Big in scope, and emotionally stimulating, this Australian pic about the doomed 1860 expedition of explorers Burke and Wills to cross the continent and back, is satisfying entertainment despite its length and seemingly downbeat subject.
That the story emerges quite differently on film is very much to the credit of director Graeme Clifford and screenwriter Michael Thomas, two expatriate Australians.
Russell Boyd’s superior cinematography, on the locations originally traversed by the explorers, is quite ravishing. Clifford shrewdly inserts flashbacks into the desert material evoking scenes of Wills at home in England and Burke’s dalliance with a comely opera singer.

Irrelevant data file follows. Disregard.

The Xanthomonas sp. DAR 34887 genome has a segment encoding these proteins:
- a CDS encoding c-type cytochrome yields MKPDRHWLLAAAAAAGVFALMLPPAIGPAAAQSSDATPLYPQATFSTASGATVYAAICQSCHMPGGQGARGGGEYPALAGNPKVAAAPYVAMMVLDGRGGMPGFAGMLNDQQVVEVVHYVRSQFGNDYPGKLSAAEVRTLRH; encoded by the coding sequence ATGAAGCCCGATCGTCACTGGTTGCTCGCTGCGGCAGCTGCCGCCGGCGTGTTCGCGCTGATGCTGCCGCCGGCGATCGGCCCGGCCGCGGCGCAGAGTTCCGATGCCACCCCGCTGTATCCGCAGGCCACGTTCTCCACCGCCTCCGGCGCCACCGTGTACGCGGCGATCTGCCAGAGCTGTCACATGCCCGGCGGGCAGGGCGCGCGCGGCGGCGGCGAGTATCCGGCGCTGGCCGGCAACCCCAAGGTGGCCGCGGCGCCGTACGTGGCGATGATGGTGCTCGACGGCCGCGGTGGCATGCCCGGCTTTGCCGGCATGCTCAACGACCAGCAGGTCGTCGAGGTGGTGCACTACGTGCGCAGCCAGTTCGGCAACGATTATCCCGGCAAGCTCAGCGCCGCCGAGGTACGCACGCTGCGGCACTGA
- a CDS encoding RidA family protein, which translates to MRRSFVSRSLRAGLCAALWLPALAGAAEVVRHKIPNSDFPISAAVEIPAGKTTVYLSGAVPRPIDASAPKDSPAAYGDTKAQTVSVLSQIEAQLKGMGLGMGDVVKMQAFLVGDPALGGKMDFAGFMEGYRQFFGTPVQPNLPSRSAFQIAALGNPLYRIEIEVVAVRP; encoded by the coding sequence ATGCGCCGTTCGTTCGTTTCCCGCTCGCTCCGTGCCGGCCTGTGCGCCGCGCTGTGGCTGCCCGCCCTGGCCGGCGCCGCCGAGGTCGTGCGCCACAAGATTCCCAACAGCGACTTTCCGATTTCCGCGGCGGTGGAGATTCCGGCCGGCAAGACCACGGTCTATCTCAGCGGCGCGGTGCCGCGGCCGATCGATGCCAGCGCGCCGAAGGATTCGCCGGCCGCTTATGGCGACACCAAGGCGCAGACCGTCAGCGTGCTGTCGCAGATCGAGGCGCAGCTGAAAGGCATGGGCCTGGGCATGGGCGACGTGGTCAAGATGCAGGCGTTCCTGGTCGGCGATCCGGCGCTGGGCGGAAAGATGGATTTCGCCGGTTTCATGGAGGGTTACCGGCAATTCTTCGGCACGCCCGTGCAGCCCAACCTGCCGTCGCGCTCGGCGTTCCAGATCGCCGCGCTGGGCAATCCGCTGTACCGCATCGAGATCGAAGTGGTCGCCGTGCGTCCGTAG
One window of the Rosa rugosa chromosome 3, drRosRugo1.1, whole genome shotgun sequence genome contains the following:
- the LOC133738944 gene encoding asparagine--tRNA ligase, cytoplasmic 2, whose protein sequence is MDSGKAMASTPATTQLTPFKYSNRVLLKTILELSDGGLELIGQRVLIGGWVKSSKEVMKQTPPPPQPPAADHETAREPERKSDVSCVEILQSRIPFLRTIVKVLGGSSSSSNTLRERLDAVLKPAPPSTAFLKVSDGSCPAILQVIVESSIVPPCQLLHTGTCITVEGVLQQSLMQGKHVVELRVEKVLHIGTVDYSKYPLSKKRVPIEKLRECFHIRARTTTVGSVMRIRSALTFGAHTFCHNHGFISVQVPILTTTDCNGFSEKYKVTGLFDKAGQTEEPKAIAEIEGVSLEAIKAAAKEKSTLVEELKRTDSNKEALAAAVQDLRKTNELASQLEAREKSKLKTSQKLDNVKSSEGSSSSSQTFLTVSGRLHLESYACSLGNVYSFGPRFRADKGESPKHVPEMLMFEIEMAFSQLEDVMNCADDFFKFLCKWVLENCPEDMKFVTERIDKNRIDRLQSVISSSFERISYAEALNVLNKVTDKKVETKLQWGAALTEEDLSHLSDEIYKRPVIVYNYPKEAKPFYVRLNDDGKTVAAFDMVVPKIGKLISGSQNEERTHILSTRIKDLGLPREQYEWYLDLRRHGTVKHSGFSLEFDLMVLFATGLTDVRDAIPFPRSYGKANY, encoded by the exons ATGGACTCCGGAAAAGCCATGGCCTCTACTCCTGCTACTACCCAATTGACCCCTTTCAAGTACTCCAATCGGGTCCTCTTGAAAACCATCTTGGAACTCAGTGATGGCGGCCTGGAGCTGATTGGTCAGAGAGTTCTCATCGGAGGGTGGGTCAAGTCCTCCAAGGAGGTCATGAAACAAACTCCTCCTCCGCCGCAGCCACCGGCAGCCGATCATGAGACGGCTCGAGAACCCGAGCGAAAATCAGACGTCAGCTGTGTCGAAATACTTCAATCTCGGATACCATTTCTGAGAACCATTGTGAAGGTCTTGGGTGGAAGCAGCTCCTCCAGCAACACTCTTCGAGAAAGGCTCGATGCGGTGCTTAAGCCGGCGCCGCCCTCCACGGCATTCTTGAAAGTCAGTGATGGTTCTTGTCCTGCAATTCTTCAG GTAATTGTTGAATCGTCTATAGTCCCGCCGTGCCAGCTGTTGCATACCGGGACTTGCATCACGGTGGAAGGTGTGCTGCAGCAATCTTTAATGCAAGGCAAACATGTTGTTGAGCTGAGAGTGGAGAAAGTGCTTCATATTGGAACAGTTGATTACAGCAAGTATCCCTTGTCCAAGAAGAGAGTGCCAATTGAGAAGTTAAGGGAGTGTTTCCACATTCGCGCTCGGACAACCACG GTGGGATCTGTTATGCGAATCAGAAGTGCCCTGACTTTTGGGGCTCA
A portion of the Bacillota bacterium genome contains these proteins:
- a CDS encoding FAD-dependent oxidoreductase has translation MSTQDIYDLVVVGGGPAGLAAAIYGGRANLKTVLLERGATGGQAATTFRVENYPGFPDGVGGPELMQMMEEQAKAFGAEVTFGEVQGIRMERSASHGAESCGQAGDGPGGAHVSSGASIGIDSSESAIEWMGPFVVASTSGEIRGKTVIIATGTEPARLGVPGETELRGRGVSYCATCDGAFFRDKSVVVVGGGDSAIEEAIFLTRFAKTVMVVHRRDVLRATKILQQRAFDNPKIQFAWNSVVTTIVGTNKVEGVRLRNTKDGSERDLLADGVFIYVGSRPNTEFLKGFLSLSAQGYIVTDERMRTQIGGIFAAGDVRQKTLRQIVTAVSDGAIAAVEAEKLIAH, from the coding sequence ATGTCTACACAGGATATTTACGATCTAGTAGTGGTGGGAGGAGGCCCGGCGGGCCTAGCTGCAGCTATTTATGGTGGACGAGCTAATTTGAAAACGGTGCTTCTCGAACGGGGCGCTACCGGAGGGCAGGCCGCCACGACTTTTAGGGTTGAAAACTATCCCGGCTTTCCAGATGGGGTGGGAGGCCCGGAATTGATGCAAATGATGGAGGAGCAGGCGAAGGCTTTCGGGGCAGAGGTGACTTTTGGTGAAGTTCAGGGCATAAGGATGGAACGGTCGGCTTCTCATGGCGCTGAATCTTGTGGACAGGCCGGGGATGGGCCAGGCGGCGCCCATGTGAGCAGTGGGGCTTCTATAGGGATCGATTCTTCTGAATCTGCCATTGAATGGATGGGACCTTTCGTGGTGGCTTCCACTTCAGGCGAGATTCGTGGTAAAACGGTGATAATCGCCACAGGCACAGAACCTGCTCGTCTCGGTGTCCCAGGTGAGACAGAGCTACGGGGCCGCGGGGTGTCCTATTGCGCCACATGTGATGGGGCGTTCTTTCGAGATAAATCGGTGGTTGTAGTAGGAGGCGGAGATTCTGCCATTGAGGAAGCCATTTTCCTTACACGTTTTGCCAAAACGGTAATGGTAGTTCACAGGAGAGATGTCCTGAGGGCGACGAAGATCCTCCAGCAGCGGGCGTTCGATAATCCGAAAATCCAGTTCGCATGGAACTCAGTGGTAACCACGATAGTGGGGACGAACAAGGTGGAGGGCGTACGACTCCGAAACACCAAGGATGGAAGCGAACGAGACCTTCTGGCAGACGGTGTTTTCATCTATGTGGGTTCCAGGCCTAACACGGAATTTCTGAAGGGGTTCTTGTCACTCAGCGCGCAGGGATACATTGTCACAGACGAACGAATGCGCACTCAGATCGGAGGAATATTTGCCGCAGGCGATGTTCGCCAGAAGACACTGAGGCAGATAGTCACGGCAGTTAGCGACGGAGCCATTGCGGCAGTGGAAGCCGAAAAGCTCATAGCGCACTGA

Jack Thompson, with full beard, is an imposing Burke, a fiery-tempered Irishman whose determination to succeed clouds his judgment. This is one of Thompson’s best performances. British actor Nigel Havers is excellent as the scientist, Wills, stubbornly following his friend into the unknown while barely concealing his fears for the outcome.